Global Configuration

The client will initialize a .now directory in the user's home directory upon first running.

There, two files can be found:

  • config.json
  • auth.json

Implementation notes

Now is directly modeled after UNIX. It's useful to think of the primary subcommands deploy, alias and rm as being the "cloud equivalents" of cp, ln and rm.

The minimal set of commands that providers must supply are:

[] | deploy the default command to launch a deployment
remove | rm remove a deployment identified by its unique URL

Recommended, but not required, commands are:

alias | ln associates a URL with a permanent domain name
secrets ls | rm | add manage deployment secrets
domains ls | add | rm manage domains
dns ls | add | rm manage dns records
certs ls | add | rm manage certificates

The build step for serverless deployments is implemented locally and is compatible with projects configured with the type node, and others are on the way!



Each time you write now a new deployment is provisioned. Whenever possible, providers should strive to make deployments idempotent in the absence of changes to:

  • Originating source code
  • Configuration
  • Environment variables

Standards compliance

All projects expose a HTTP/1.1-compatible interface. A port is provided via the standard process.env.PORT.


Whenever possible, deployments are strongly encouraged to be served over SSL. The process of provisioning certificates should be transparent to the user.

Projects should require minimal JSON configuration

Whenever possible, projects should be deployable with minimal or no configuration.

Avoid manifest duplication

If the configuration or conventions imposed by a programming language or framework are present, attempt to provide sane defaults.

Examples of this is the presence of Dockerfile or package.json. When publishing a project it's recommended that the type is strictly configured in now.json to avoid

Contributions and Roadmap


All feedback and suggestions are welcome!

  • 💬 Chat: Join us on #now-client.
  • 📣 Stay up to date on new features and announcments on @zeithq.
  • 🔐 Subscribe to our security mailing list to stay up-to-date on urgent security disclosures.

Please note: we adhere to the contributor coventant for all interactions in our community.


To get started contributing, make sure you're running node 8.x.x. Clone this repository:

git clone

To test the pkg binary distribution, run:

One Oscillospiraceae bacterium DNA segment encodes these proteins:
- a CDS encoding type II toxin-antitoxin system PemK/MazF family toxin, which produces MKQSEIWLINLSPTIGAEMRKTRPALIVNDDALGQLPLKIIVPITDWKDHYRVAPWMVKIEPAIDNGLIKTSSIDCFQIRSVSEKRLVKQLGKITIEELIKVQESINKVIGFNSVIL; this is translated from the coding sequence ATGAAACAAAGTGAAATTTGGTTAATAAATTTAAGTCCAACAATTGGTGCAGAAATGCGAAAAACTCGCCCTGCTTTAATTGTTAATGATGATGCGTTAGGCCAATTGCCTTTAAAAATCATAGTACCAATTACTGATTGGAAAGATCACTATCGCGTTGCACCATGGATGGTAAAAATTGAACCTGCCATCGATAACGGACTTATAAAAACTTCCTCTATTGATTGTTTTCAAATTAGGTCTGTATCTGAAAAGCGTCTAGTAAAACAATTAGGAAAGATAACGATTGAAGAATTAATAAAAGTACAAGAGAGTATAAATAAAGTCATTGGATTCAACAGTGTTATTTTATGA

npm run build

Ongoing development

  • Support for now <file>, with support for:
    • Binaries as a first-class deployment type
    • Static deployments as a fallback
  • We are working on built-in support for provisioning Kubernetes replication controllers and pods, in a similar vein as the Draft project.
  • A simple API to register custom providers and pluggable build systems externally, such as Travis, Circle CI, etc.
  • A companion desktop app Now Desktop is available, released under the MIT license. Work is ongoing for pluggable providers to enable:
    • Team collaboration
    • One-click context switch
    • Drag and drop deployments
  • Adding interoperabity between objects that live in different providers
  • Providing a Next.js and React powered dashboard that can be deployed anywhere

Why Ship a pkg-ed Binary?

  • Simpler installation for non-Node users like those deploying static files or Dockerfiles.
  • Consistency across platforms and installation mechanisms (npm, brew and manual scripts)
  • Parsing and evaluation optimizations lead to a faster bootup time
  • Easier installation in automation environments (like CI systems)
  • Increased safety by providing a unified signature mechanism for releases
  • We're able to select our own Node version of choice and can take advantage of the latest features

Caught a Bug?

  1. Fork this repository to your own GitHub account and then clone it to your local device
  2. Link the package to the global module directory: npm run link (not npm link)
  3. You can now start using now from the command line!

As always, you can use npm test to run the tests and see if your changes have broken anything.